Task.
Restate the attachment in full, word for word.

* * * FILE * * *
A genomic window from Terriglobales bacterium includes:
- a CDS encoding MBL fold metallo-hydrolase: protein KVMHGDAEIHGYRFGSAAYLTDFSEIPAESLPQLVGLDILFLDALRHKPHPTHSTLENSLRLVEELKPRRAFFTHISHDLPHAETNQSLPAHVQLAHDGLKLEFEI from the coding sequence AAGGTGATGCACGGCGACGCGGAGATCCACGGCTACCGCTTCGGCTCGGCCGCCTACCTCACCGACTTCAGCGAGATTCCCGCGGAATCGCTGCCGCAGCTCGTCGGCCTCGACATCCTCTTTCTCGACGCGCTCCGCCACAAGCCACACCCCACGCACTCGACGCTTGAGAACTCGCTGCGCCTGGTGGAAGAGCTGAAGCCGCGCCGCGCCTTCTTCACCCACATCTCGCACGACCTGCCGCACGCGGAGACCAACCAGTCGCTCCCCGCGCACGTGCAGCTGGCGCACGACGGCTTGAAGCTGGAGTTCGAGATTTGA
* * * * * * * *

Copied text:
A genomic window from Terriglobales bacterium includes:
- a CDS encoding MBL fold metallo-hydrolase: protein KVMHGDAEIHGYRFGSAAYLTDFSEIPAESLPQLVGLDILFLDALRHKPHPTHSTLENSLRLVEELKPRRAFFTHISHDLPHAETNQSLPAHVQLAHDGLKLEFEI from the coding sequence AAGGTGATGCACGGCGACGCGGAGATCCACGGCTACCGCTTCGGCTCGGCCGCCTACCTCACCGACTTCAGCGAGATTCCCGCGGAATCGCTGCCGCAGCTCGTCGGCCTCGACATCCTCTTTCTCGACGCGCTCCGCCACAAGCCACACCCCACGCACTCGACGCTTGAGAACTCGCTGCGCCTGGTGGAAGAGCTGAAGCCGCGCCGCGCCTTCTTCACCCACATCTCGCACGACCTGCCGCACGCGGAGACCAACCAGTCGCTCCCCGCGCACGTGCAGCTGGCGCACGACGGCTTGAAGCTGGAGTTCGAGATTTGA